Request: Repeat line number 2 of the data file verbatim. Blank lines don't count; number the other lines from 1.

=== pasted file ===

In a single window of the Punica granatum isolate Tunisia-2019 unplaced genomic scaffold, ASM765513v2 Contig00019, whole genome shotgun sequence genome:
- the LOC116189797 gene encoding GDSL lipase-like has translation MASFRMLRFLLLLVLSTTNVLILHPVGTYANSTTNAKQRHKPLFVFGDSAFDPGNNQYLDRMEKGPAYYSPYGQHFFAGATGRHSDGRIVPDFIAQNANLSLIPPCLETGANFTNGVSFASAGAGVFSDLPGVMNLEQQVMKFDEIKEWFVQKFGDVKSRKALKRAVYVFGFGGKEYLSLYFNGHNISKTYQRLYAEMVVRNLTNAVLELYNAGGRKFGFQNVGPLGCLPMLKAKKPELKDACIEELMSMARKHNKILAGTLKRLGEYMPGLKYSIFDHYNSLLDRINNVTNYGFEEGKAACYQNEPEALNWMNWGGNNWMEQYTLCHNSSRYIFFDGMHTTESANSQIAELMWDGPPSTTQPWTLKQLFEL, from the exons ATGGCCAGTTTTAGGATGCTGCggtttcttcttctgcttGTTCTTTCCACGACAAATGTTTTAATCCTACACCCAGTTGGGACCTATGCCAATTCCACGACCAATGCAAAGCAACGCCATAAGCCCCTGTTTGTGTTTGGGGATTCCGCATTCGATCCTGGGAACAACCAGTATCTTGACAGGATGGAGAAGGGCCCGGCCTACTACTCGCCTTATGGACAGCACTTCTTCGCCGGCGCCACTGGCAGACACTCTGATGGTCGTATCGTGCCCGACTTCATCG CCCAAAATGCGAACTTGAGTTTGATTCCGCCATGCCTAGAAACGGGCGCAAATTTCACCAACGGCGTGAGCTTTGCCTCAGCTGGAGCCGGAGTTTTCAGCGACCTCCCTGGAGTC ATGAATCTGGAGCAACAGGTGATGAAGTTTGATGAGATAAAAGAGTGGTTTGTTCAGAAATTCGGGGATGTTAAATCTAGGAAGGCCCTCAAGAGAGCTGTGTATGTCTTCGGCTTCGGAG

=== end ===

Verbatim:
- the LOC116189797 gene encoding GDSL lipase-like has translation MASFRMLRFLLLLVLSTTNVLILHPVGTYANSTTNAKQRHKPLFVFGDSAFDPGNNQYLDRMEKGPAYYSPYGQHFFAGATGRHSDGRIVPDFIAQNANLSLIPPCLETGANFTNGVSFASAGAGVFSDLPGVMNLEQQVMKFDEIKEWFVQKFGDVKSRKALKRAVYVFGFGGKEYLSLYFNGHNISKTYQRLYAEMVVRNLTNAVLELYNAGGRKFGFQNVGPLGCLPMLKAKKPELKDACIEELMSMARKHNKILAGTLKRLGEYMPGLKYSIFDHYNSLLDRINNVTNYGFEEGKAACYQNEPEALNWMNWGGNNWMEQYTLCHNSSRYIFFDGMHTTESANSQIAELMWDGPPSTTQPWTLKQLFEL, from the exons ATGGCCAGTTTTAGGATGCTGCggtttcttcttctgcttGTTCTTTCCACGACAAATGTTTTAATCCTACACCCAGTTGGGACCTATGCCAATTCCACGACCAATGCAAAGCAACGCCATAAGCCCCTGTTTGTGTTTGGGGATTCCGCATTCGATCCTGGGAACAACCAGTATCTTGACAGGATGGAGAAGGGCCCGGCCTACTACTCGCCTTATGGACAGCACTTCTTCGCCGGCGCCACTGGCAGACACTCTGATGGTCGTATCGTGCCCGACTTCATCG CCCAAAATGCGAACTTGAGTTTGATTCCGCCATGCCTAGAAACGGGCGCAAATTTCACCAACGGCGTGAGCTTTGCCTCAGCTGGAGCCGGAGTTTTCAGCGACCTCCCTGGAGTC ATGAATCTGGAGCAACAGGTGATGAAGTTTGATGAGATAAAAGAGTGGTTTGTTCAGAAATTCGGGGATGTTAAATCTAGGAAGGCCCTCAAGAGAGCTGTGTATGTCTTCGGCTTCGGAG